Origin of placatory
Examples from the Web for placatory
"That's all right, old chap, you just rest up a bit," said the placatory youth.Never-Fail Blake|Arthur Stringer
Henceforth the ceremonial, instead of placatory and expiatory, became nuptial.
She looked down at me with such a placatory and genuinely feminine smile I decided I'd been foolish to be offended.Greener Than You Think|Ward Moore
"She's so excited over Kate's coming home," said Mrs. Barrington with a placatory smile.The Precipice|Elia Wilkinson Peattie
Wherefore, instead of quarrelling with the deputation, he rose with placatory phrases in his mouth.A Romance in Transit|Francis Lynde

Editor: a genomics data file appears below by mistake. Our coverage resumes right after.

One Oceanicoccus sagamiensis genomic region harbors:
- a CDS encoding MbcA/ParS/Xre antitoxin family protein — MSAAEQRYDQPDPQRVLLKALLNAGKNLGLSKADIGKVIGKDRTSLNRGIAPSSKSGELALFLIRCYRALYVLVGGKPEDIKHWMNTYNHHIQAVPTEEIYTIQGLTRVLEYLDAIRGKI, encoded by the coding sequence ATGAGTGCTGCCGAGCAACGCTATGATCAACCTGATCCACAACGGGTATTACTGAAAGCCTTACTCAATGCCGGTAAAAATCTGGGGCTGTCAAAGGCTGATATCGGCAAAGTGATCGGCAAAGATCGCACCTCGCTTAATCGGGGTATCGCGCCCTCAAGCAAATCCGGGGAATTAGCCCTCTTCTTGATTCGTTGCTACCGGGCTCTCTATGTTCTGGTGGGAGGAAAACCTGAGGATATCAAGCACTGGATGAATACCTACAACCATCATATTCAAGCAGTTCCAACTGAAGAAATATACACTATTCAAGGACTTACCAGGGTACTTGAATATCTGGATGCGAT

British Dictionary definitions for placatory
less commonly placative (pləˈkeɪtɪv, ˈplækətɪv)
Word Origin and History for placatory
1630s, from Latin placatorius "pertaining to appeasing," from placat-, past participle stem of placare "to appease" (see placate).